Buscabulla Pays Tribute to Iconic Nydia Caro and to the Returning Diaspora
With grooves reminiscent of the ’70s, the Puerto Rican indie duo Buscabulla tapped into the Puerto Rican zeitgeist and found its way back home with a new album called Regresa, which means return in Spanish, giving voice to our diasporic nostalgia.
Since Raquel Berrios and Luis Alfredo Del Valle, who conform Buscabulla, returned to the island after a brief stint in Brooklyn, New York, they have honed a new experimental sound simmered in politics and nostalgia. Buscabulla – which means one who likes to pick a fight in Puerto Rican slang– , with a wide international audience, returned home after the devastation left by Hurricane María in 2017. The storm wrought an incredible toll on the island: over 3,000 people were estimated to have died.
President Trump arrived like an emperor at the battered island, threw paper towels at people, and told Puerto Ricans that they “wanted everything done for them” as the island’s citizens were trying to put their lives back together.
Regresa, out this Friday, showcases Buscabulla’s latest single entitled “Nydia.” The song was released with a video filmed entirely in their home on an iPhone 11 and directed by the duo, according to a press release.
“Nydia” pays tribute to a beloved entertainer in Puerto Rico and Latin America: Nydia Caro. Caro, an iconic singer of the 1970s, won the Festival de la Canción in Ibague Colombia, in 1970. and toured the world with compositions that included some by Spanish crooner Julio Iglesias.
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Con cariño ☁️ 𝐍𝐘𝐃𝐈𝐀 ☁️ el tercer sencillo del nuevo disco 𝐑𝐄𝐆𝐑𝐄𝐒𝐀 (Mayo 8!) Una canción hecha gracias a los consejos de la gran @nydiacaro_oficial y extrañamente apta para estos días tan oscuros. El video es un “home-made” psychological thriller hecho con mucho amor (y nuestros iphones) desde el confinamiento. 🌹 WATCH ON YOUTUBE – NYDIA-BUSCABULLA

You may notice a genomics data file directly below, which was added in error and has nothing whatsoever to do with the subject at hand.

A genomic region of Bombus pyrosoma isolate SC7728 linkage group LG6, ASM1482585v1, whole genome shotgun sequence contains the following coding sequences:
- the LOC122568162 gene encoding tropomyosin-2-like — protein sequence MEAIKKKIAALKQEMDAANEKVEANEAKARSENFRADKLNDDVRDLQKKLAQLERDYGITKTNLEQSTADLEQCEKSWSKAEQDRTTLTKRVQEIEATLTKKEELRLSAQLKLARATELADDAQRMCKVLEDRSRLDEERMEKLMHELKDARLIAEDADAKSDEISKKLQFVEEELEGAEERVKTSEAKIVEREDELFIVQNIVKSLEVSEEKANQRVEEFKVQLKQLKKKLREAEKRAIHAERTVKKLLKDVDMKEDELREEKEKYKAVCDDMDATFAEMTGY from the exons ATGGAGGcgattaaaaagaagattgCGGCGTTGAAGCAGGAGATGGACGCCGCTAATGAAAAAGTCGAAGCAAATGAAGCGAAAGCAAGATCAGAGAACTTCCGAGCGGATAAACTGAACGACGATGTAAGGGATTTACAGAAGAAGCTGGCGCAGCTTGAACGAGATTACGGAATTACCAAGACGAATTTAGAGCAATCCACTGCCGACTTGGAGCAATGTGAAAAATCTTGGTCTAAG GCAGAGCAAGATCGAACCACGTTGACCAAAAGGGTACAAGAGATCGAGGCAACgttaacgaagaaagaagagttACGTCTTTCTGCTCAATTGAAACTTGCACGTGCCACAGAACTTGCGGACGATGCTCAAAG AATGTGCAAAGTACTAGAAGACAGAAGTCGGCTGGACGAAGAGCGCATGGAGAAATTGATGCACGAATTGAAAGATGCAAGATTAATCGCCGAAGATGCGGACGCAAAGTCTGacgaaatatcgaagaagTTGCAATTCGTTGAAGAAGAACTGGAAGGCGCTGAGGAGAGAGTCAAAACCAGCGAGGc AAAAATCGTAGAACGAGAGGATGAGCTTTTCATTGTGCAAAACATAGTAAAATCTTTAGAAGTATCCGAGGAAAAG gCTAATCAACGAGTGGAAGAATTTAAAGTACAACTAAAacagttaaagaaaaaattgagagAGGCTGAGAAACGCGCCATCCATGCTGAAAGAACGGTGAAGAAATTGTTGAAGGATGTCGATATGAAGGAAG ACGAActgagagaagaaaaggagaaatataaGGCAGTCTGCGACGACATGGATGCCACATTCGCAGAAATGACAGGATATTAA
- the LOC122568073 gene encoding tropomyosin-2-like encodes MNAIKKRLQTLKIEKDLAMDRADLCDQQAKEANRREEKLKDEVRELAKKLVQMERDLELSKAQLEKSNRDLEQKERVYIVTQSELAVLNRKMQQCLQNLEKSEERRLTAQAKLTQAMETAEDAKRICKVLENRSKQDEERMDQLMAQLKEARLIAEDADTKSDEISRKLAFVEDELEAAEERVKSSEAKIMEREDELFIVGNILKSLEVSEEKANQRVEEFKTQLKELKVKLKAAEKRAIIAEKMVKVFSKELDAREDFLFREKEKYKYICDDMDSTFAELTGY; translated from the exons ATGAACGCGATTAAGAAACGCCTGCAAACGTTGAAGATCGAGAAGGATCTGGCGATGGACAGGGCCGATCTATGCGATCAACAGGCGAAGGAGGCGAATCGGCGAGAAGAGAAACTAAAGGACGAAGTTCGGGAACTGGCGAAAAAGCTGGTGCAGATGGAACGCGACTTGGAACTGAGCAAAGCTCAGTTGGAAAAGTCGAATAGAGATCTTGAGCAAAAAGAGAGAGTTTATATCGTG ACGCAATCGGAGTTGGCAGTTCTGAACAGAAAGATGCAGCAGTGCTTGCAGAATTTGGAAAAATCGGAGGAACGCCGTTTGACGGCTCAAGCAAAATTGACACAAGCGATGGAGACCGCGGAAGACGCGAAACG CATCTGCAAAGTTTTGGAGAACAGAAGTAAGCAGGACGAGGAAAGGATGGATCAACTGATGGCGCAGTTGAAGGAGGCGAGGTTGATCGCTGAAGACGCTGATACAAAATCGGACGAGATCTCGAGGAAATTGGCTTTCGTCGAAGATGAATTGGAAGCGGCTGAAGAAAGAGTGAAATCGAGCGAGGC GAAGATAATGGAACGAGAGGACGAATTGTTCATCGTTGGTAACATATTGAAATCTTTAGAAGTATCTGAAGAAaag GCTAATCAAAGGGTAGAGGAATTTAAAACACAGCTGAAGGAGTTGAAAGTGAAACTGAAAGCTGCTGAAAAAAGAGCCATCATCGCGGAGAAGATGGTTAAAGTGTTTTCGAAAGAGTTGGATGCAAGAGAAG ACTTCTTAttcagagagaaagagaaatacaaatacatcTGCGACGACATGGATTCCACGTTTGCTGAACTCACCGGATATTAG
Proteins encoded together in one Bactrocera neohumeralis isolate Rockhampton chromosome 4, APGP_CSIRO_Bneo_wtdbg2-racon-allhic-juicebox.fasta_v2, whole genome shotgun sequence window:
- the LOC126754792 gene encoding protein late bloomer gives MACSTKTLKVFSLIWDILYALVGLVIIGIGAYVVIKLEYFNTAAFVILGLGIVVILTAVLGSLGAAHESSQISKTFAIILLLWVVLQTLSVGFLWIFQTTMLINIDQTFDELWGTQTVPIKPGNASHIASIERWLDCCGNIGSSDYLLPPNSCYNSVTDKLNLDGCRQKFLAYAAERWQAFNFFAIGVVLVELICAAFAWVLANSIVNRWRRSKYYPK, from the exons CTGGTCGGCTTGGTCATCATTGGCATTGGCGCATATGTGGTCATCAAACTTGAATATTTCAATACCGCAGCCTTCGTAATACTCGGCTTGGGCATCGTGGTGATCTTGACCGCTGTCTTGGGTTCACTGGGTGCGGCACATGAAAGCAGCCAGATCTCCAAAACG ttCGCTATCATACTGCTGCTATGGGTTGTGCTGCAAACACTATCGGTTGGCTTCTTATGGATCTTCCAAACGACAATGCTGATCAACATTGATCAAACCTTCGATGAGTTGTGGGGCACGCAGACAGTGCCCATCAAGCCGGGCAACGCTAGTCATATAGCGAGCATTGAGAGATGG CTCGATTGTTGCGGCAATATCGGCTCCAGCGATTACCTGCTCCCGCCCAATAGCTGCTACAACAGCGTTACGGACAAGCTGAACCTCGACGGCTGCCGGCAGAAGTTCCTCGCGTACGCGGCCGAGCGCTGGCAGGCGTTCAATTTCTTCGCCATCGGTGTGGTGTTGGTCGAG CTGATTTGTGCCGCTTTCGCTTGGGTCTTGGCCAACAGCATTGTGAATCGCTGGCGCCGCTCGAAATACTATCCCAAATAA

“The video is a homemade psychological thriller about a woman struggling with feelings of isolation set in a house in the beautiful setting of Puerto Rico,” Berrios said.
“Invoking Nydia Caro’s iconic feminine aura made popular through her legendary TV appearances and soap operas, the video is a magical-realism take on the dark period when I was struggling with feelings of self-doubt and writer’s block,” she said.
Berrios also explains how their new work is inspired by the band’s return to an island torn by catastrophic events and colonialism.
“The song was written during an uneasy time when I was struggling with feelings of self-doubt and writer’s block after leaving New York and adjusting to being back in the Island,” Berrios said.
“One day we had a chance meeting with Nydia, whom I have always admired. We ended up visiting her a couple of times, each time having really amazing conversations about womanhood and beauty in the music biz, parenthood, and living in Puerto Rico. She became a type of mentor that helped me shift my perspective on my new life and home,” she said.
After Maria, the artists decided to return to Puerto Rico and re-engage with their island and the reconstruction of Puerto Rico.
Since then, and after the success of singles such as Métele, Vámono and Tártaro, Buscabulla released the trailer for a Regresa mini-documentary, which explores the duo’s journey back home.
“The album reflects the joys of being back but it’s also melancholic,” Berrios said. “You can feel like a stranger in your own home because the island is going through very hard, weird times. Most people our age have fled. We have also changed after being away for so long.
The album was recorded entirely in the artists’ studio in Puerto Rico, and their songs revolve around the reality of the island today – devastated by hurricanes, earthquakes, an ousted governor, corruption, colonialism, and now COVID-19.
“Regresa is about self-acceptance of oneself with all our imperfections, and the acceptance of being back in Puerto Rico, with all its flaws,” Berrios said. And this is the mantra of all returning sons and daughters of Borinquen.